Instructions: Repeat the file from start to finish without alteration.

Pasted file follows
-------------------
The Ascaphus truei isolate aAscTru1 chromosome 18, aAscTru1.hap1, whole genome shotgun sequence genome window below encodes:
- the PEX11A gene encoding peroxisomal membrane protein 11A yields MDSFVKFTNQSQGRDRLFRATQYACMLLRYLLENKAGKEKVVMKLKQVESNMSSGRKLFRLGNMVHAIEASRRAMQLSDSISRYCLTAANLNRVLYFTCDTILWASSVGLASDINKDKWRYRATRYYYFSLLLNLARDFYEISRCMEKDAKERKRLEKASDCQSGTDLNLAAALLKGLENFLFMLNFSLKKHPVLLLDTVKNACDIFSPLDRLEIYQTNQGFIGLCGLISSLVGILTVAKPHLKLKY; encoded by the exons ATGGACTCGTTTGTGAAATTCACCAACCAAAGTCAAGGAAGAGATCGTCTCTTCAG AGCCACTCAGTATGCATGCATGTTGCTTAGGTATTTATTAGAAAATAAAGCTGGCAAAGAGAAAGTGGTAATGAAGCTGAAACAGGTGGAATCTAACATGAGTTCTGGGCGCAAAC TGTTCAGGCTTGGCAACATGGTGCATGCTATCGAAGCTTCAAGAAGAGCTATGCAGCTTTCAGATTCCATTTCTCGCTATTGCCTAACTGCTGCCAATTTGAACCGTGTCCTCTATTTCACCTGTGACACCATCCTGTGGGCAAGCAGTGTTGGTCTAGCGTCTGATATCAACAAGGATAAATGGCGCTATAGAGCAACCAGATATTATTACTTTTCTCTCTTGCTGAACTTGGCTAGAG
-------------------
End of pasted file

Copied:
The Ascaphus truei isolate aAscTru1 chromosome 18, aAscTru1.hap1, whole genome shotgun sequence genome window below encodes:
- the PEX11A gene encoding peroxisomal membrane protein 11A yields MDSFVKFTNQSQGRDRLFRATQYACMLLRYLLENKAGKEKVVMKLKQVESNMSSGRKLFRLGNMVHAIEASRRAMQLSDSISRYCLTAANLNRVLYFTCDTILWASSVGLASDINKDKWRYRATRYYYFSLLLNLARDFYEISRCMEKDAKERKRLEKASDCQSGTDLNLAAALLKGLENFLFMLNFSLKKHPVLLLDTVKNACDIFSPLDRLEIYQTNQGFIGLCGLISSLVGILTVAKPHLKLKY; encoded by the exons ATGGACTCGTTTGTGAAATTCACCAACCAAAGTCAAGGAAGAGATCGTCTCTTCAG AGCCACTCAGTATGCATGCATGTTGCTTAGGTATTTATTAGAAAATAAAGCTGGCAAAGAGAAAGTGGTAATGAAGCTGAAACAGGTGGAATCTAACATGAGTTCTGGGCGCAAAC TGTTCAGGCTTGGCAACATGGTGCATGCTATCGAAGCTTCAAGAAGAGCTATGCAGCTTTCAGATTCCATTTCTCGCTATTGCCTAACTGCTGCCAATTTGAACCGTGTCCTCTATTTCACCTGTGACACCATCCTGTGGGCAAGCAGTGTTGGTCTAGCGTCTGATATCAACAAGGATAAATGGCGCTATAGAGCAACCAGATATTATTACTTTTCTCTCTTGCTGAACTTGGCTAGAG